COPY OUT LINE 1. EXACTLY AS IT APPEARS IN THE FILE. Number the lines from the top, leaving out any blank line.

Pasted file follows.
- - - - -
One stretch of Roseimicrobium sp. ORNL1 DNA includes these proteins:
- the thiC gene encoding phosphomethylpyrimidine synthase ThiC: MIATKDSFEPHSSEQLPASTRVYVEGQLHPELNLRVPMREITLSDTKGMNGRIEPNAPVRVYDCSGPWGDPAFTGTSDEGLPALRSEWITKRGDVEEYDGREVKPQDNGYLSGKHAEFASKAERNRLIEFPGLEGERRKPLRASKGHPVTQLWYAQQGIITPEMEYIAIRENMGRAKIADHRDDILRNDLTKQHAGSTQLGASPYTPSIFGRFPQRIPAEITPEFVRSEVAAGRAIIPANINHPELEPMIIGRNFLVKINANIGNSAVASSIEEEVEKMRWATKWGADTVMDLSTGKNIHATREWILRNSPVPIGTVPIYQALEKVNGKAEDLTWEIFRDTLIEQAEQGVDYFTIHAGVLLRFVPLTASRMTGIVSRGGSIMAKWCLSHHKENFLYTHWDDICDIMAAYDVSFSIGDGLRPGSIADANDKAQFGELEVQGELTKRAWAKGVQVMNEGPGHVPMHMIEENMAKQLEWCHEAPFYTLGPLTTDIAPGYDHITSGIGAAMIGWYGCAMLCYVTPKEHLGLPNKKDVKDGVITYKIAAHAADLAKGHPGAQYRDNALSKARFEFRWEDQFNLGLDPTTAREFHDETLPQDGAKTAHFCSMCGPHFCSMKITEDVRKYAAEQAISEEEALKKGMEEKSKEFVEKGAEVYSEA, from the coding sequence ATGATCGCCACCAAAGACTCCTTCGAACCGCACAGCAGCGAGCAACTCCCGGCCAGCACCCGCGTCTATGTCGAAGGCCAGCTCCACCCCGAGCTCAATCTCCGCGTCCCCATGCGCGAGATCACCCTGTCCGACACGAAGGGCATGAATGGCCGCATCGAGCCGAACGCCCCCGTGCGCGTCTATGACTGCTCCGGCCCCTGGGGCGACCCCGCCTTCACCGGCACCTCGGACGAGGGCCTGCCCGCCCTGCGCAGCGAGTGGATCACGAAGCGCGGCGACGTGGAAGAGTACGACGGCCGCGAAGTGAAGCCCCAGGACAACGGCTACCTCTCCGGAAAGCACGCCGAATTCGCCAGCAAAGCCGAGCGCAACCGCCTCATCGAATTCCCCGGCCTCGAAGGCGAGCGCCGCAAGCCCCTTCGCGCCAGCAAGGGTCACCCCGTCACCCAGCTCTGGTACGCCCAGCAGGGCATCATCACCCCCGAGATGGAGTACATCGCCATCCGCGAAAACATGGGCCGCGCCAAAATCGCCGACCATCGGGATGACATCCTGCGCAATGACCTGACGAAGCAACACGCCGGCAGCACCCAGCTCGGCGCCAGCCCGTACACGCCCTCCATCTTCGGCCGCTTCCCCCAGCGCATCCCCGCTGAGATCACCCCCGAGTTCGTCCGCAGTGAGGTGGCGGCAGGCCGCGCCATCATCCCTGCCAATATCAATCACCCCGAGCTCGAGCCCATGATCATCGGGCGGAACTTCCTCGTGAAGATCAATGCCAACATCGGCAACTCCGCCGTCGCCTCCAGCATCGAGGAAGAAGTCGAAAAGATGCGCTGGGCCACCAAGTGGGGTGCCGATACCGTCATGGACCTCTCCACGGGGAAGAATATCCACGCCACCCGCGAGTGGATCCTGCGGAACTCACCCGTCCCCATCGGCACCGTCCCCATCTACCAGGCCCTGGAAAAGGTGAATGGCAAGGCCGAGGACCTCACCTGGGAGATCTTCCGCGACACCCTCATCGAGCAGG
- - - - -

One stretch of Roseimicrobium sp. ORNL1 DNA includes these proteins: